Creating Gender Balance in STEAM w/ Smart Cheli

With Pratiksha Pandey, CEO at Smart Cheli in Nepal, we talked about creating gender balance in STEAM (Science, Technology, Engineering, Arts and Mathematics).


Could you present yourself and your organisation?
Thank you, Nadia, for having me. Hi, I am Pratiksha Pandey. I am from Nepal, and I have been working in this field for five years. Also, I am currently working as a mentor for the "1000 Girls, 1000 Futures" program for the New York Academy of Science, and I am leading the organisation Smart Cheli (Smart Daughter) here in Nepal. Smart Cheli is an organisation that provides STEAM education to young girls. We offer STEAM workshops and mentorship. In the STEAM workshops, we involve the young girls in project-based learning in our space. During the mentorship program, we connect them with mentors based on their interests. We also provide STEAM workshops in schools as extracurricular activities.

There is no gender-based subject. It's all up to you. It's all up to your interest.

Why did you start this organisation? What was the motivation behind it?
When I was in college, I was doing a Bachelor in Electronics and Communications Engineering - and we were three girls. Before that, many people said to us that engineering is not for girls - and that it is hard for them. But, in my classroom, we were three girls doing the same things like boys and getting the same marks, so it didn't make sense! That made me feel like that there is no gender-based subject. It's all up to you. It's all up to your interest. These are stereotypes that make us feel that we are less capable than others. So, many girls are falling behind and not joining these fields because of these stereotypes. To avoid this, we need to go back to the schools, increase awareness among young girls and make them feel they are not less capable.

What have been your most exciting achievements or experiences during your social entrepreneurship journey? 
Before Smart Cheli, I was engaged with Women In STEM in Nepal. When I was working with that organisation, I was awarded the Power of Radiance Award 2020 for my work in education. Of course, that is not a significant achievement because there are so many things yet to achieve, but this award recognised our work worldwide. Yes, that was the happiest moment in my life!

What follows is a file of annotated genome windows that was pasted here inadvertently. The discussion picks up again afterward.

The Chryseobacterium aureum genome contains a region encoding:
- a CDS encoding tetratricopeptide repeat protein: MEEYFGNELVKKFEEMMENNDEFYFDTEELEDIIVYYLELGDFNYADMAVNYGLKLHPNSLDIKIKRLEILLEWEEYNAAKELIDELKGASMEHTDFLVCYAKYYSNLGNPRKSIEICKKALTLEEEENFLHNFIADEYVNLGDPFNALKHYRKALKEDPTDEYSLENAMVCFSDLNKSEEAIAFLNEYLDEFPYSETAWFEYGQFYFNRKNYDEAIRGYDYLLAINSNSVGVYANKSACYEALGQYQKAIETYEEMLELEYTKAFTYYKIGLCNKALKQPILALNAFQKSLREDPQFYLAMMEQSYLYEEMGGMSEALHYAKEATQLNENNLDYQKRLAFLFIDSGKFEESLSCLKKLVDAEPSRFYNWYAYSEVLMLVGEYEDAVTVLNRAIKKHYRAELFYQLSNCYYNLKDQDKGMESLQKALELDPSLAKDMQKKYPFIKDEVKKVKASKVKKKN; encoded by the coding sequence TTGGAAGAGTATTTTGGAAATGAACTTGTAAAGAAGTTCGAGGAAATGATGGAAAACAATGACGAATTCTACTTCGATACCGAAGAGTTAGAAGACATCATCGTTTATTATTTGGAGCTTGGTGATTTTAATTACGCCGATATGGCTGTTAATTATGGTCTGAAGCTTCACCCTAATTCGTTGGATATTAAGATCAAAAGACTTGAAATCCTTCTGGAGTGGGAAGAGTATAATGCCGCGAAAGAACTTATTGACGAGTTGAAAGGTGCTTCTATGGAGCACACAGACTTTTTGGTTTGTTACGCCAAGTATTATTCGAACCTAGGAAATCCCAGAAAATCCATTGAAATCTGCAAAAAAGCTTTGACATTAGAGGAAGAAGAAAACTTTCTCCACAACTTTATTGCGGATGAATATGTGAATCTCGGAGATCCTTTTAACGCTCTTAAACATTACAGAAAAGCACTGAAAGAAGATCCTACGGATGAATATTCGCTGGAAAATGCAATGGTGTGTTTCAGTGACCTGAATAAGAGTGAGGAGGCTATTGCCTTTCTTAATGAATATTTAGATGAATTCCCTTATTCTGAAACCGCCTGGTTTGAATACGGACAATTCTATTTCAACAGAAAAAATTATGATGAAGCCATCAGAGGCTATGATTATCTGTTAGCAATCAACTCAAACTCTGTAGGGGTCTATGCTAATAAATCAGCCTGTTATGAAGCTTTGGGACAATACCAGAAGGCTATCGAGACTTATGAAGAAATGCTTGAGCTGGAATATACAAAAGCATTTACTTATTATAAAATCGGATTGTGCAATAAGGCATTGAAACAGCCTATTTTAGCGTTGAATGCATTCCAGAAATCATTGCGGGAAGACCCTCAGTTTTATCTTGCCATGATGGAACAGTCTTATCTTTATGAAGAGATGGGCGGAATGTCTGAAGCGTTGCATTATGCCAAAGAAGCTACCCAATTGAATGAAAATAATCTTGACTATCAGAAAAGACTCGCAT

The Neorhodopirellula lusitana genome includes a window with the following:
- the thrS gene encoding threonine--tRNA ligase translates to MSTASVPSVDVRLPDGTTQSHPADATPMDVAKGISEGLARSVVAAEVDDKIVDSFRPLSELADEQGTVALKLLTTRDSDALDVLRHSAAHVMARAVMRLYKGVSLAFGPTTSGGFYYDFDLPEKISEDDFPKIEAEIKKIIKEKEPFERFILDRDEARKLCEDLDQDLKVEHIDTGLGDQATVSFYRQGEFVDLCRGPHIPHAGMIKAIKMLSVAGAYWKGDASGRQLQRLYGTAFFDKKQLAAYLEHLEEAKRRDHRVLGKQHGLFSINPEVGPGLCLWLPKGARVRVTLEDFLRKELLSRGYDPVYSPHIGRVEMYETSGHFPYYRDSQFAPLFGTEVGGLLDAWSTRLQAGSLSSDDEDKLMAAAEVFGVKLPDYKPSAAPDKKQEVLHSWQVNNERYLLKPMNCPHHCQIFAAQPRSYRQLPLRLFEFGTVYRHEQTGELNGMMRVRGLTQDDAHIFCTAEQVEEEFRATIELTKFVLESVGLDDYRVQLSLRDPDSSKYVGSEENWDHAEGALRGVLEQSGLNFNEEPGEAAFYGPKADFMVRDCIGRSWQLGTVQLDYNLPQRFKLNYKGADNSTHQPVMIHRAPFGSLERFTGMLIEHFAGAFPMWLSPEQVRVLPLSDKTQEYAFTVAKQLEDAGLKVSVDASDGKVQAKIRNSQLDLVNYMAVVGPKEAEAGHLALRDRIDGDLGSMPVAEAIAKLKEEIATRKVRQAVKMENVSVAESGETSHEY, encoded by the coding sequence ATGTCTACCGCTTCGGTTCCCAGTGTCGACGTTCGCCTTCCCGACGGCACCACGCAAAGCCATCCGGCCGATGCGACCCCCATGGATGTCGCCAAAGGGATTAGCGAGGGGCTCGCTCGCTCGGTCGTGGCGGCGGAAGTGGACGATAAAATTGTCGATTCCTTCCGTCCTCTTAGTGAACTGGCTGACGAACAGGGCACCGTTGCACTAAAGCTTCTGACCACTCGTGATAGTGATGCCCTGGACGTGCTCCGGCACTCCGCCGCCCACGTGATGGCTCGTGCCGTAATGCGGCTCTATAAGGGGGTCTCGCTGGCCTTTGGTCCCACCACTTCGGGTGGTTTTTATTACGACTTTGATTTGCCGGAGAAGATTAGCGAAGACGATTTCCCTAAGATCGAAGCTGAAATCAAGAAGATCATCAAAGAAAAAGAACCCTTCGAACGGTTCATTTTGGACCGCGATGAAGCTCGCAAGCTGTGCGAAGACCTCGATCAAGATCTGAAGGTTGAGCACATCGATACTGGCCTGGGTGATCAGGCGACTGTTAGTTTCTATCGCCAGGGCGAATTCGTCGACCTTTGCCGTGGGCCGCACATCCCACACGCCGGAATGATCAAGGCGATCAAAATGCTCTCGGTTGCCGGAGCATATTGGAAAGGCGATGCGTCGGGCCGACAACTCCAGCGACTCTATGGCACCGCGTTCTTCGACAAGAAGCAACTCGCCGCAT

We are human beings, and we want to face people when we talk to them.

How did the COVID-19 pandemic impact your organisation?
Yes, COVID has impacted us because some schools are opening, but many are still closed. So, we are not going back to the schools, and now, we are just doing virtual sessions for girls. We are not able to bring them into our space and watch their performance by ourselves. It makes everything more monotonous. We are human beings, and we want to face people when we talk to them. The pandemic makes things a bit complicated, but it will pass, and things will go back to the way they were before.

Before COVID-19, what other challenges have you faced as a social entrepreneur? 
Before the pandemic, we planned to reach out to programs in other districts in Nepal and reach out to more girls who do not have access to STEAM education. These plans are postponed for now, but we will resume them after the situation becomes normal again.

What is your vision for the years to come? Do you generate revenues to sustain your purpose or rely solely on donations and government grants?
Currently, we are sustained by grants, and we are also planning to be self-sustained. It is not possible to be entirely self-sustained, but we are planning to generate some revenues, from our workshops, for instance, that will help us in some way. We are also looking to collaborate with the local government to reach more people and seeking other grants or applying for not-for-profit organisation programs. We are trying to make everything more effective and sustainable.

How would you define a social enterprise?
Yes, there are lots of definitions for it. And also, they can be different in different countries. At first, I thought that a social enterprise is an enterprise that serves society somehow and takes money from it, which will help grow the organisation. However, in Nepal, that definition is slightly wrong because a social enterprise is just a company that uses grants and cannot make a profit. So, it's not a profit-making company, but we can use revenues to organise and manage our office.

Let's spread positivity and inspire more people around the world!

Would you like to share anything else with the people who are going to see this interview?
Let's spread positivity and inspire more people around the world!


Thanks so much for reading this post!

If you are a social entrepreneur and would like to share your story, reach out to me via LinkedIn!

This article was updated on October 16, 2021

🚀 Get the most uplifting trends and social innovation news. Snackable, relevant, inspiring.

Nadia Humbert-Labeaumaz

Entrepreneur, consultant, biosciences and software engineer, working on projects enabling positive impact.

Comments